Epidemiological Trends in the Use of Methylphenidate Among Children in Israel
Lutfi Jaber, M.D.1, Gary Diamond, M.D.2
1The Bridge to Peace Community Pediatric Center, Taibe; 1,2 Center for Pediatric Neurology and Child Development, Schneider Children's Medical Center of Israel, Petah Tiqva. E-mail: firstname.lastname@example.org
Objective: To characterize the use of methylphenidate (MPH) in the treatment of ADHD in the pediatric age group in terms of prescription trends and the demographic features of the users.
Methods: The details of all prescriptions for MPH filled during 2011, in both the Sharon-Shomron and Dan-Petah Tiqva regions, were drawn from the data base of the Clalit Health Services. The study included children age 6-18 years, who were residents of these areas and had received at least one prescription for MPH during the year. To determine prescription patterns over time, data for the year 2007 in the Sharon-Shomron region were also drawn. Demographic characteristics of gender and family SES, based on clinic location, were also culled from the data base. Since neighborhoods in Israel tend to clearly segregate along demographic lines, nine locations were specifically selected from the Dan-Petah Tiqva region to participate in the study, in order to compare prescription trends based on SES, religious affiliation and ethnicity.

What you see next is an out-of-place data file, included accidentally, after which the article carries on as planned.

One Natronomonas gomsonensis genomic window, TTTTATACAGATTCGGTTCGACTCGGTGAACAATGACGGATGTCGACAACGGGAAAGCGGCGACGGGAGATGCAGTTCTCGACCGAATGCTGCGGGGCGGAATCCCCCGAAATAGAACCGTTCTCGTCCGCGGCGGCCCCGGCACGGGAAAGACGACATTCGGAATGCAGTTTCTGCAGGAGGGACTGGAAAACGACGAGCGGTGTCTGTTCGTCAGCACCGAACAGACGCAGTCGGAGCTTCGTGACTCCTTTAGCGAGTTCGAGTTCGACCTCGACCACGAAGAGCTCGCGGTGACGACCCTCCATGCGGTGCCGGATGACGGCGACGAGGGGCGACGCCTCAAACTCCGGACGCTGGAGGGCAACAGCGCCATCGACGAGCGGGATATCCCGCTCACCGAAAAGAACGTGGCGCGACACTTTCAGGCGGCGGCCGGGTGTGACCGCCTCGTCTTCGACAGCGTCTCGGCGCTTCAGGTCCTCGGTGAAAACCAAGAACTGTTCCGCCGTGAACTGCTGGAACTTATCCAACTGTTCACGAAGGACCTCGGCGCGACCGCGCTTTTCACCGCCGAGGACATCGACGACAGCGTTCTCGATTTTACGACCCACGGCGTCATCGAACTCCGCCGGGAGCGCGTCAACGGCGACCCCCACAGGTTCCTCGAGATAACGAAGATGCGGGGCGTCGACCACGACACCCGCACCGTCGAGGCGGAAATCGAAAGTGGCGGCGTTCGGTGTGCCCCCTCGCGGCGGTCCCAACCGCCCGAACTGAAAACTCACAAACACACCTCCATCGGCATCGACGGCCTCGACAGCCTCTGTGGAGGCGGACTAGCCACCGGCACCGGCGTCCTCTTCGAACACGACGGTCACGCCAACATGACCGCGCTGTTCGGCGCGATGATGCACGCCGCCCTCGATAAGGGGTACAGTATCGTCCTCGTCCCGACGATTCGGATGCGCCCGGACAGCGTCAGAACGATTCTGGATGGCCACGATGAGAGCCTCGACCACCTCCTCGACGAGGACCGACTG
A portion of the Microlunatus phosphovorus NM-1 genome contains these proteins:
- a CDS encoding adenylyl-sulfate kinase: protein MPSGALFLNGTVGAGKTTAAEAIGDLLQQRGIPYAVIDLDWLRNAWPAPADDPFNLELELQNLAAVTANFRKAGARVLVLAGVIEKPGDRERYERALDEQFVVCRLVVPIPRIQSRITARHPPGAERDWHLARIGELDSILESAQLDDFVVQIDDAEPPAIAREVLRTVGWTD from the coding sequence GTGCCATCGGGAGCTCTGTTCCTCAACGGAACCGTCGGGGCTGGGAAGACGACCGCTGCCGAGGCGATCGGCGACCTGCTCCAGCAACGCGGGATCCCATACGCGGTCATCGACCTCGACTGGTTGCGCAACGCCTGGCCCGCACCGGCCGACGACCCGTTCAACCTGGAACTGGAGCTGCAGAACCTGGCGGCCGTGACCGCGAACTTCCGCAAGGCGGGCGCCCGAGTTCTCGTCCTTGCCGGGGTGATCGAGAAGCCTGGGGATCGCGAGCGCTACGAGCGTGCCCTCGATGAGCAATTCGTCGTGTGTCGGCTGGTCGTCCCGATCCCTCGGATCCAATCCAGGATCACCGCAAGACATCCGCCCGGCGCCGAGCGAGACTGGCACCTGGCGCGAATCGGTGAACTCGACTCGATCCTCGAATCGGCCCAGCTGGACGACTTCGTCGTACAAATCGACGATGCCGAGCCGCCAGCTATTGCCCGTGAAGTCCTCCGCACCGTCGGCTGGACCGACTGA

Results: The 119,913 children of the Sharon-Shomron region were surveyed. Of these, 9025 received prescriptions for MPH, at an overall one year prevalence rate of 7.52%, with 10.8% in Jewish children and 2.54% in Arab children, representing a four-fold difference. Overall prevalence for the year 2007, by comparison, was 3.9%, 6% among Jewish children and 0.06% among Arab youngsters. According to the type of settlement in the Sharon-Shomron area for 2011, MPH usage ranged from 18.9% on the kibbutzim, to 2.5% in the urban Arab areas, a 7.5 fold difference. Males represented 10% of the group cohort, whereas girls, 4%, a 2.5 fold gender difference in prescription rates. Of the 21,811 children surveyed in the Dan-Petah Tiqva region 1325 were prescribed MPH, at an overall prevalence rate of 6%, with 6.9% among Jewish children and 2% in the Arab sector, a 3.5 fold difference. Within each ethnic community of Dan-Petah Tiqva, correlations with gender, SES, and religious affiliation were shown, with SES being the dominant factor cutting across ethnic and religious lines.
Conclusions: Both the diagnosis and the decision to treat ADHD with MPH follows both clinical indications, as well as SES and cultural norms. The study emphasizes glaring differences according to gender and ethnic affiliation. However present trends do indicate a slow, but progressive closing of the gap along ethnic lines.